I don't understand why any home insurance you have won't cover it? It is accidental loss... Might not be worth filing but you should investigate your insurance options. That's what it's there for.
posted by pearlybob at 4:18 AM on April 29, 2016 [5 favorites]


I might not involve insurance for a couple of reasons:

1. Your deductible may be higher than the cost of replacing the computer

2. Since you were pet sitting, it's an occupational loss, not a homeowners loss.
posted by Ruthless Bunny at 4:22 AM on April 29, 2016 [2 favorites]


Agree with above assessments that it's your fault. If you have contents insurance with accidental damage cover, can you just put in a claim for that? "Laptop was accidentally knocked onto floor". Bare in mind that if it's a cheapo one, making a claim may not be great in the long run due to the excess and your premium will probably go up.
posted by EndsOfInvention at 4:22 AM on April 29, 2016


Pearlybob, in previous cases home insurance companies have argued that the owner of the pet is always liable for damages caused by it (by Dutch law) and thus refused to cover.
posted by sively at 4:25 AM on April 29, 2016 [1 favorite]


Sively, does the owner not have Aansprakelijkheidsverzekering? They should cover, in that case, or?
posted by frumiousb at 4:36 AM on April 29, 2016 [1 favorite]


Your inboedelverzekering would likely cover this, maybe with an eigen risico of 100 euros or something like that. No need to tell them about the dog. Anything that breaks inside the house no matter what reason will be insured (at least that's how I understand how insurance works here but I might be wrong).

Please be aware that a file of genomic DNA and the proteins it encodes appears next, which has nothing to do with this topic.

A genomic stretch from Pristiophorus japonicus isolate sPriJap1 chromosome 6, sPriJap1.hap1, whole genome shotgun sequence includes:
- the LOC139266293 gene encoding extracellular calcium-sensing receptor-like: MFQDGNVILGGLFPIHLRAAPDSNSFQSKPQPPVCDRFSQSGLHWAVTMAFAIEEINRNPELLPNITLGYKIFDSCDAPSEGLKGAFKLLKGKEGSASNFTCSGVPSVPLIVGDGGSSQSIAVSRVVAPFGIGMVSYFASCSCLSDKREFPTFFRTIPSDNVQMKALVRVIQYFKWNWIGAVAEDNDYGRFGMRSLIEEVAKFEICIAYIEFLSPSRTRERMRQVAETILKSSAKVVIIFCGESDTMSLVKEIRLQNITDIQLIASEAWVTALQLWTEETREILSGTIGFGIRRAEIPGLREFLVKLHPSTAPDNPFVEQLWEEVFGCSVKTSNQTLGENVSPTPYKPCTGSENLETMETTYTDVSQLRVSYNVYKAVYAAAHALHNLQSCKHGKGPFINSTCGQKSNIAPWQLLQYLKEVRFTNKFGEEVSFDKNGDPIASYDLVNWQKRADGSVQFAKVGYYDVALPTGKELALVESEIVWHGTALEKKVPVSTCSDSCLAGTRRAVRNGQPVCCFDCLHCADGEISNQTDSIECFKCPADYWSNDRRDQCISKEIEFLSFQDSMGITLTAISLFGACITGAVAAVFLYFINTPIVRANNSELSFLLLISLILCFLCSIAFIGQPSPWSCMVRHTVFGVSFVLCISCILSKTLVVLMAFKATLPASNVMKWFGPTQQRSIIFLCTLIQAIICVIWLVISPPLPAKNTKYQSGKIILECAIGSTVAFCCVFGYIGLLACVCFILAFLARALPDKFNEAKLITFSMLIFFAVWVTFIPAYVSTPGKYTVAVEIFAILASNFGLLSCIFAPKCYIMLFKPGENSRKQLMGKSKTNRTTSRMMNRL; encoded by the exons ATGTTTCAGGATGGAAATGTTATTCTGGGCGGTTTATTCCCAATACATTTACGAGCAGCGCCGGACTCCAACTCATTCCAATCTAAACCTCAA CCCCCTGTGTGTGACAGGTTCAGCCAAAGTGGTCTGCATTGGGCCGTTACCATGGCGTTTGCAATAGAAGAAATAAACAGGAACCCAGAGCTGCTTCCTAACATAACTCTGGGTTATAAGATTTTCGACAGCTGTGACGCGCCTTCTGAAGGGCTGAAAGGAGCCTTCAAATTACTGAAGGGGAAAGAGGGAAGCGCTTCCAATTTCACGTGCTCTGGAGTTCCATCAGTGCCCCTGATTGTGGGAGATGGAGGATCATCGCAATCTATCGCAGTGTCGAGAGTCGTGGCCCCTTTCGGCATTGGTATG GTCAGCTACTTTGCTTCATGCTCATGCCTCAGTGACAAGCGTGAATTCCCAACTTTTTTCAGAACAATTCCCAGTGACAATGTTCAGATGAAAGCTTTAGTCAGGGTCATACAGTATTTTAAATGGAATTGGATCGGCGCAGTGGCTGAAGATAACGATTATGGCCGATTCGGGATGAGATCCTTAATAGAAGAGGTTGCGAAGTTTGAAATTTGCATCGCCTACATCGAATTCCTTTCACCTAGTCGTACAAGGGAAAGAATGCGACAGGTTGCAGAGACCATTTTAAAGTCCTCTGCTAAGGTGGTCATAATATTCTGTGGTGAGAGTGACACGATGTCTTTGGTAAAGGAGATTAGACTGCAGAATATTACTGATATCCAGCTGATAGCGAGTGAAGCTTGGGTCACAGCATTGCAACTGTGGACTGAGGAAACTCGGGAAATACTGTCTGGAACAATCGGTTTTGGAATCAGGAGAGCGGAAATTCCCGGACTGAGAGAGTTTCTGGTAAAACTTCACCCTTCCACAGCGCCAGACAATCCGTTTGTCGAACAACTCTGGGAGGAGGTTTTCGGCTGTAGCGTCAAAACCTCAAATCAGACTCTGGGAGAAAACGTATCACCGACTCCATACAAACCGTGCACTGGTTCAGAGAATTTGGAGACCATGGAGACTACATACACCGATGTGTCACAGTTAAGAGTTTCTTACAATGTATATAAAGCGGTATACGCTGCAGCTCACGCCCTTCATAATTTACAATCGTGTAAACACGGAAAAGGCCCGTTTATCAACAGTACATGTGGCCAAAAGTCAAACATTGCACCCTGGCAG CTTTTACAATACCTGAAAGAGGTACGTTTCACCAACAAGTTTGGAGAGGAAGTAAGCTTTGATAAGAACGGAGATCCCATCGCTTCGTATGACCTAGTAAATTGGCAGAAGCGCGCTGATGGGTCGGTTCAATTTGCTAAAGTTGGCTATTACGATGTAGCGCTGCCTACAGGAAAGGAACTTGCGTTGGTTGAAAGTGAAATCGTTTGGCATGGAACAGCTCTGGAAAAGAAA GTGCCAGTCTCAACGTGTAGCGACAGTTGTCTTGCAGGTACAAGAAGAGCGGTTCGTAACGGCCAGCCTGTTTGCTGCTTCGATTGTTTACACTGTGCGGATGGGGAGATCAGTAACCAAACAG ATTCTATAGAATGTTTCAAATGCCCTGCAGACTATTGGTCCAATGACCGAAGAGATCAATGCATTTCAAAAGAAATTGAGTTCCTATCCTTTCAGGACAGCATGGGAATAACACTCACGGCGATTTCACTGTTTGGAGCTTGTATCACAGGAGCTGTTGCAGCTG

posted by Kosmob0t at 4:44 AM on April 29, 2016 [2 favorites]


If this happened to me I would never imagine even mentioning it to the dog owner. It's got nothing to do with him.
posted by kbanas at 5:39 AM on April 29, 2016 [11 favorites]


I don't think the owner should pay anything. You left it out, and the dog owner could not possibly know or influence what your house is like. What if you'd chosen to leave a fabrige egg out on your table, and a dog pushed it over and it broke?
posted by ethidda at 5:40 AM on April 29, 2016 [2 favorites]


Even through the loud gnashing of my teeth, I hear you guys. I was probably subconsciously motivated to punish this guy for the shabby way he's been treating his dog. It's hard to do right by someone you dislike! (Although I have to say, my whole life I have always unquestioningly paid for any damages caused by my pets. I'll adjust that assumption from now on, too.)

I will look deeper into the insurance aspect of this, though.

Thanks everyone!
posted by sively at 6:00 AM on April 29, 2016 [10 favorites]


The owner says he will consult a lawyer friend and get back to me. He seems to suspect me of lying about this, which...

Welcome to the Dutch and their manner of dealing with legal issues. Everyone seems to have a "lawyer friend" to consult when things get [a little off] nasty. Nobody trusts anybody else telling the truth very much either, and if it's only when you cancel a kopje koffie togethertje because you've got a cold.

Ok, that said...
I'm pretty sure whatever home insurance we have won't cover a penny.
What prevents you from calling them and asking? Don't wait for the 'lawyer friend' to come and sell you some lawyerfriendy stuff that you likely can't trust to be true. Find out what your rights are.

Ok, and THAT said, IF your insurance doesn't pay,
The laptop was on a side table and the dog knocked it on the floor.